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Research Article

Protective Effect of Rutin Against Cadmium Induced Hepatotoxicity in Swiss Albino Mice

Nagma Mirani, Nagma , Jamal Ashraf, Jamal Siddique and Abdur Rub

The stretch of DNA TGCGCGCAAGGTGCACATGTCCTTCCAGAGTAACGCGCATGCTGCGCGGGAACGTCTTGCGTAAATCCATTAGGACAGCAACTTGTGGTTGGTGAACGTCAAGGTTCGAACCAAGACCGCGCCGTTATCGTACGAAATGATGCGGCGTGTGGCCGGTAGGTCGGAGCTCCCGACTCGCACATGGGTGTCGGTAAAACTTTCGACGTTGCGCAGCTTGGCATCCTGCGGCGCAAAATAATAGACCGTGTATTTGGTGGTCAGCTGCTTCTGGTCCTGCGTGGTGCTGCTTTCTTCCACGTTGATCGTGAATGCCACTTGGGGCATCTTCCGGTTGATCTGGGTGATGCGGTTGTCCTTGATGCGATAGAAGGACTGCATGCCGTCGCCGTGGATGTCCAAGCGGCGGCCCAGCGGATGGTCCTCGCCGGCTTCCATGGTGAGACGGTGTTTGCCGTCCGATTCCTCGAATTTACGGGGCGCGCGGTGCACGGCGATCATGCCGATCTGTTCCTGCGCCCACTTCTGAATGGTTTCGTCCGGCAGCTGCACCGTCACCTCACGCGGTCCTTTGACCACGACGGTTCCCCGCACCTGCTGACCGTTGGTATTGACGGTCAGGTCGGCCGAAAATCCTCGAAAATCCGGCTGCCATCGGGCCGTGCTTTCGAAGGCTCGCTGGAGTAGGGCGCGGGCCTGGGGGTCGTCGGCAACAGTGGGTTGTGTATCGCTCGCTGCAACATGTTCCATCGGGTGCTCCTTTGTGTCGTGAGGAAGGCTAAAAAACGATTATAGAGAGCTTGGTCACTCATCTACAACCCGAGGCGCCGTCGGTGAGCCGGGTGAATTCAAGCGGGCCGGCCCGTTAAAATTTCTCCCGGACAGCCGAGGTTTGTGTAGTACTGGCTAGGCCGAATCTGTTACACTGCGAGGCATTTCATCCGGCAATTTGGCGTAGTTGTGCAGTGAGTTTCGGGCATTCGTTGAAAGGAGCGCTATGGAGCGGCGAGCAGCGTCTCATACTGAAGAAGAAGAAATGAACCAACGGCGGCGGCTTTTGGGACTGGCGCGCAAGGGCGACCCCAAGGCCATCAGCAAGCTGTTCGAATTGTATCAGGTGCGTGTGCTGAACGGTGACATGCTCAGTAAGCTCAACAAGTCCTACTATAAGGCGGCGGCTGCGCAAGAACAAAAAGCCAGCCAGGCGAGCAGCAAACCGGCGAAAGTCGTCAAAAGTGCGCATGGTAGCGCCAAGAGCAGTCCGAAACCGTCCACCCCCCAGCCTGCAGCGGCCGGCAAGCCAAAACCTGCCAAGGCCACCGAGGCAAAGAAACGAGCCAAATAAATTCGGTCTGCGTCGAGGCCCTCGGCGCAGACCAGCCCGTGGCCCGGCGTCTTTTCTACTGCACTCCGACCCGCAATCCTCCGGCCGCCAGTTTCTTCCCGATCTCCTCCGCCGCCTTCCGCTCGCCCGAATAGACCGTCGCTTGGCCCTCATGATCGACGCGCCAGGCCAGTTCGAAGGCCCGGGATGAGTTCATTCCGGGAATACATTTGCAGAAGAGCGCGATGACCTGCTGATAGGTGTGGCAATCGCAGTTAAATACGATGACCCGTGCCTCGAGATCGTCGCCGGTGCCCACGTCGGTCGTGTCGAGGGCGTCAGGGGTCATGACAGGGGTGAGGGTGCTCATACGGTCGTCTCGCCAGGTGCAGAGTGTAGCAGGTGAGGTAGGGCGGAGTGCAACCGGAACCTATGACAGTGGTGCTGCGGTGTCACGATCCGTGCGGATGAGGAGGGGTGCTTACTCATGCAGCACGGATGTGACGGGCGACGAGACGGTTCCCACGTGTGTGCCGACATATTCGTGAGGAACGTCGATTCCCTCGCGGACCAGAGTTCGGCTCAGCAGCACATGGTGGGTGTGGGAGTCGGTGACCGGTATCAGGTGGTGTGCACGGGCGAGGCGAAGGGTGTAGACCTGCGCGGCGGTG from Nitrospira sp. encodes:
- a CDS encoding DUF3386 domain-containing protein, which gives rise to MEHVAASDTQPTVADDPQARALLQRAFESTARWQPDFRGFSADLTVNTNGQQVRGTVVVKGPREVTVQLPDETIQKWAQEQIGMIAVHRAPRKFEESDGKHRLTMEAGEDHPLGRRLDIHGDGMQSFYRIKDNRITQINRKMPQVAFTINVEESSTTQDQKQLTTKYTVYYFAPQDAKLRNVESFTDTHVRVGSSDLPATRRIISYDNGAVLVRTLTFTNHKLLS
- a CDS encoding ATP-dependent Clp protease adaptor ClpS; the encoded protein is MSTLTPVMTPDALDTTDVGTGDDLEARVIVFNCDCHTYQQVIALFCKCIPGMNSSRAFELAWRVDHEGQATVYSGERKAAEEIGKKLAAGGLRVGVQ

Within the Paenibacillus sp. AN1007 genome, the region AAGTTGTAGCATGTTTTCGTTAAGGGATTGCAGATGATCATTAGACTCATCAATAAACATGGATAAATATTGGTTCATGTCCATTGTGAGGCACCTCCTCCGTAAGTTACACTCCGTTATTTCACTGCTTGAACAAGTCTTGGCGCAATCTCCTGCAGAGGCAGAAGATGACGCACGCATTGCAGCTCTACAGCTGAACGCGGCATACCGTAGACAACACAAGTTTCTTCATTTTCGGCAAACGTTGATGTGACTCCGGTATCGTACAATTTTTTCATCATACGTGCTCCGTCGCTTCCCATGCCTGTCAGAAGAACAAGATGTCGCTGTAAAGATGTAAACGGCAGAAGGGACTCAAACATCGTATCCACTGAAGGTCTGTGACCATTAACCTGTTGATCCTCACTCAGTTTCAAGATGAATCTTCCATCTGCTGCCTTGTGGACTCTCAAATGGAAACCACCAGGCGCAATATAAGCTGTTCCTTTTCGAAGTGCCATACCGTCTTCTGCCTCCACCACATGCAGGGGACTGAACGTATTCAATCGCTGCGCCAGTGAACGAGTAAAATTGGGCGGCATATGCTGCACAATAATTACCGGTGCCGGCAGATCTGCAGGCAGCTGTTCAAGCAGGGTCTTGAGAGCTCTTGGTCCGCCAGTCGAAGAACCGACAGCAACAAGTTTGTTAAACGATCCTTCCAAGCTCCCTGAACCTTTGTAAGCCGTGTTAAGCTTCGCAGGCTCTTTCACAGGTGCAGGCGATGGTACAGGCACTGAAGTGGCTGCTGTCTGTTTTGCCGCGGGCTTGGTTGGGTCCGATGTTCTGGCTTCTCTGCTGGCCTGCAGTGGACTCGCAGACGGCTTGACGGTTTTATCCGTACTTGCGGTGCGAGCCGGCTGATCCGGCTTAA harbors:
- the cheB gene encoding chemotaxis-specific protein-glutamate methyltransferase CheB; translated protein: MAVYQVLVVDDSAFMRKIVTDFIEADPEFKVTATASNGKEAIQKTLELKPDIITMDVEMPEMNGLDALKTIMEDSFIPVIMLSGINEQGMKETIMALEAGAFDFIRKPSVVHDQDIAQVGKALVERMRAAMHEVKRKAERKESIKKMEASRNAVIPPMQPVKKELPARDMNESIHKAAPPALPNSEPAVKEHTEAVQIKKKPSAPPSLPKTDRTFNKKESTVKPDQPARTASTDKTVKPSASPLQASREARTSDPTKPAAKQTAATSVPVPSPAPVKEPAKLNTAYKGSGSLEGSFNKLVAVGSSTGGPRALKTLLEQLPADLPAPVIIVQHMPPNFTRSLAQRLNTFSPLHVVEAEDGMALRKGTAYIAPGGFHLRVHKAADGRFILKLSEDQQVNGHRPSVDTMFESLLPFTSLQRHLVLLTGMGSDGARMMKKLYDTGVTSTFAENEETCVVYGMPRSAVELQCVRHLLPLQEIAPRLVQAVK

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Cadmium is an extremely toxic metal which has no known necessary function in the body. Industrial use and agricultural fertilizers are the major source of its environmental contamination. It principally affects lung, liver, kidney and testes following acute intoxication. The present study pertains to the protective role of rutin against cadmium (Cd)-induced hepatotoxicity in mice. Rutin is a naturally occurring citrus flavanone which has been reported to have a wide range of pharmacological properties. In the present investigation cadmium (5 mg kg-1) was administered orally for 4 weeks to induce hepatotoxicity. Cadmium treatment enhanced the lipid peroxidation in liver significantly (p<0.001). Cadmium treatment also decreased the amount of non-enzymatic antioxidant viz., reduced glutathione (GSH) significantly. Cadmium treatment decreased the level of enzymatic antioxidant enzymes viz., super oxide dismutase (SOD), catalase (CAT) and Glutathione-S-Transferase (GST). Two different doses of rutin (80 and 20 mg kg-1 b.wt.) were given to the mice along with the cadmium. High dose treatment of rutin (80 mg kg-1 b.wt.) resulted in significant decrease in lipid peroxidation (p<0.001). It also restored the amount of reduced glutathione significantly (p<0.001). Administration of high dose of rutin also brought the activities of cellular antioxidant enzymes viz., SOD (p<0.001), CAT (p<0.01) and GST (p<0.001) significantly to normal. The study result suggested that rutin may be beneficial in ameliorating the cadmium-induced oxidative damage in the liver of mice.